The course is part of this learning path
This course explores fragment operators in Kotlin. You'll learn about the different types of fragments and how you can use them.
- Understand the basics of fragments, including where and why we use them
- Learn how to create them
- Learn how to change fragments inside an activity with another fragment
- Learn about fragment backtrack, list fragments, and dialog fragments
This course is intended for anyone who wants to learn how to start building their own apps on Android.
To get the most out of this course, you should have some basic knowledge of the fundamentals of Android.
Hi everyone. In this video, I want to introduce you to something pretty cool. It's called Fragment Backstack. Now, the subject of Backstack is a process when clicking the 'Back' button in an application or activity, you may have heard of it before. So, let me show you how it works here. We'll pass on over to Android Studio and we'll dispense with theory and get right down to it. Now, before we start passing Backstack and Fragment, I want to talk about Backstack in Activity. So first, let's see over running application. On that application there is an activity and that's our first activity. Here there's a button to pass the Second Activity. So, when I click that button the Second Activity opens. So here, the Second Activity is open, but what happened to the First Activity?
Does the First Activity get closed? What happens?
So here, when we click on the back button, the application is closed and that means the First Activity gets closed as well because we got out of that application. So, while passing from the First Activity to the Second Activity, if you don't write closing code for the First Activity, Android Studio doesn't close that Activity automatically. So in other words, if you don't write closing code for the First Activity, when you pass to the Second Activity, the First Activity won't close. The First Activity will be added to stack. Remember stacks, right? If you go way back to your data structure lessons, you might remember the concept. It's just another way of entering data so it can be used. So, here's a good way to look at stack structure that it gets put into a container, and then the first data that gets entered drops to the bottom and any additions get put on top. The fun will start when you start to unload the data, the first entered data will exit last or file up. So now, the unloading process starts with the top most data. That's why we call it first in, last out.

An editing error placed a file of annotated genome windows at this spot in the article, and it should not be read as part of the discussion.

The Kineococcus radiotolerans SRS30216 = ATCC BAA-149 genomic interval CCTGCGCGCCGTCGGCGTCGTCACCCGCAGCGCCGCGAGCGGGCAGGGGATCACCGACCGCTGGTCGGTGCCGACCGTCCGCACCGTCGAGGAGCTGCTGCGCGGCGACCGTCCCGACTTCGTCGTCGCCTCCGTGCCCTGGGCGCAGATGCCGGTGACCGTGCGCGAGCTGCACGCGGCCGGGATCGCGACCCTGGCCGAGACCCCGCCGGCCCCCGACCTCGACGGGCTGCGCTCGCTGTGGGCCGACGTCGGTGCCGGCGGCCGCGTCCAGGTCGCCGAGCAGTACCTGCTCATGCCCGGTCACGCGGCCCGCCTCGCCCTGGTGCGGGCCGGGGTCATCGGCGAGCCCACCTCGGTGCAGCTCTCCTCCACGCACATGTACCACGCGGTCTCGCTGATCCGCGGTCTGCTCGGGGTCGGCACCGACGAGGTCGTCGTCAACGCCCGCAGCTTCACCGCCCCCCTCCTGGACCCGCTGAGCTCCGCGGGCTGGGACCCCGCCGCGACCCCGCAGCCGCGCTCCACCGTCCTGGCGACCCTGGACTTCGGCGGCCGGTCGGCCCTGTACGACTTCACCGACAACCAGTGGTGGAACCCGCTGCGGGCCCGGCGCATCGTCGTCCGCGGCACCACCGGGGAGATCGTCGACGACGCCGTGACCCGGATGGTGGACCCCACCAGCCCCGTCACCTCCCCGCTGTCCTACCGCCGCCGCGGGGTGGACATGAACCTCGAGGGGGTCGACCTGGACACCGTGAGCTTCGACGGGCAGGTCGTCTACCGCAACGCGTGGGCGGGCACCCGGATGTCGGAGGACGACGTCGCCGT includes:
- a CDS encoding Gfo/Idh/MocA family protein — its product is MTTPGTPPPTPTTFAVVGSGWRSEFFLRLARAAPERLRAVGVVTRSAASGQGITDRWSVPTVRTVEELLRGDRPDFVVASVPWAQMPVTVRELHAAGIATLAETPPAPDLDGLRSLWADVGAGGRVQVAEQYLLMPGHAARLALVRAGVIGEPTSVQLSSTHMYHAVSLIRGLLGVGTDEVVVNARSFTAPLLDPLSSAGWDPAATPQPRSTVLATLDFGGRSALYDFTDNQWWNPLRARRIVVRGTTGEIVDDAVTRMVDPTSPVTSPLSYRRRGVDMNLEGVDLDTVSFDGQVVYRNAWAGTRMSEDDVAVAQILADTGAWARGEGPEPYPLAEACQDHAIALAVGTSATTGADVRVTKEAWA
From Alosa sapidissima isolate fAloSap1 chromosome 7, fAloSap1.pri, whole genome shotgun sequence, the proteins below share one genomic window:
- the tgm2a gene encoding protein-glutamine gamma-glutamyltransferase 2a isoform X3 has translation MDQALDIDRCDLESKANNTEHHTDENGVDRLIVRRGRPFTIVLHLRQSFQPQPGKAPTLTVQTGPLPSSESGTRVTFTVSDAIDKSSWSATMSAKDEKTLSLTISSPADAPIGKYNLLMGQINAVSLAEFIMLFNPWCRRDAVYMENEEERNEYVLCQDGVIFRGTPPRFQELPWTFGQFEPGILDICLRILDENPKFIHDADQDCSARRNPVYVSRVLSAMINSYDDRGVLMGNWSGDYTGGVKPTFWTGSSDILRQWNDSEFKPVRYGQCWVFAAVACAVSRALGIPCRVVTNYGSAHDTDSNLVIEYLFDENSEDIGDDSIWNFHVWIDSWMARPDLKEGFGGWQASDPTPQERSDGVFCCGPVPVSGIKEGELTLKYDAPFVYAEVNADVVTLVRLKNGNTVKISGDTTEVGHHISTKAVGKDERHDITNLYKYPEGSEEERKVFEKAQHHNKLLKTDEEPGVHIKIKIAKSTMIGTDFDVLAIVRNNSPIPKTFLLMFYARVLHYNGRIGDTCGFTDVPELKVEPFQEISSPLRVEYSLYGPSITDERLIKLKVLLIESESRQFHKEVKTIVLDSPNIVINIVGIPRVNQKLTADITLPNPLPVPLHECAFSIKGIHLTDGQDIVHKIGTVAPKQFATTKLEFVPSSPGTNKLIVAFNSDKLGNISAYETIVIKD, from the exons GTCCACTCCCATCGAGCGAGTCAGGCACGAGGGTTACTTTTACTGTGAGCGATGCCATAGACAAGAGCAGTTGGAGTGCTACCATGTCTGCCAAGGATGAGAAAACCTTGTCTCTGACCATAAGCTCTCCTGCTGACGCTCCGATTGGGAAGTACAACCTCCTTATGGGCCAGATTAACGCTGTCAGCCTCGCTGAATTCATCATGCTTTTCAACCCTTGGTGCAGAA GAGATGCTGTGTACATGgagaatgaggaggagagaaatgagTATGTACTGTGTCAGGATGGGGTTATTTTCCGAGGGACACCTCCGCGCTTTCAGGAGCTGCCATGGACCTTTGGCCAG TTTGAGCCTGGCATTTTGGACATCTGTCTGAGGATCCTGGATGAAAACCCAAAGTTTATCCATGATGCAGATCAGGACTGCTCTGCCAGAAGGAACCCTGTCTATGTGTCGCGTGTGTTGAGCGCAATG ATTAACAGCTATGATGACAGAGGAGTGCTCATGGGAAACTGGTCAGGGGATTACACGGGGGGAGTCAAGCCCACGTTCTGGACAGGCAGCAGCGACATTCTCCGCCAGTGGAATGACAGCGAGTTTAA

So, this data structure concept also applies to Activity. If you open Activities again and again and if you don't close them, they will be added to stack. So, after you click the 'Back' button, you'll start to see Activities in the queue from last to first. For example, you open up the First Activity first, then you open the Second Activity by using the button in the First Activity. And then in this case, the First Activity added the lowest of the stack. And then after you pass from the Second Activity to Third Activity, the Second Activity will be located over the First Activity in stack. And when you click on the 'Back' button in the Third Activity, you will see the Second Activity comes from the stack. Now, if you click the 'Back' button in the Second Activity again, you'll see the First Activity comes from the stack. So, in that way we come back from the Third Activity to the First Activity.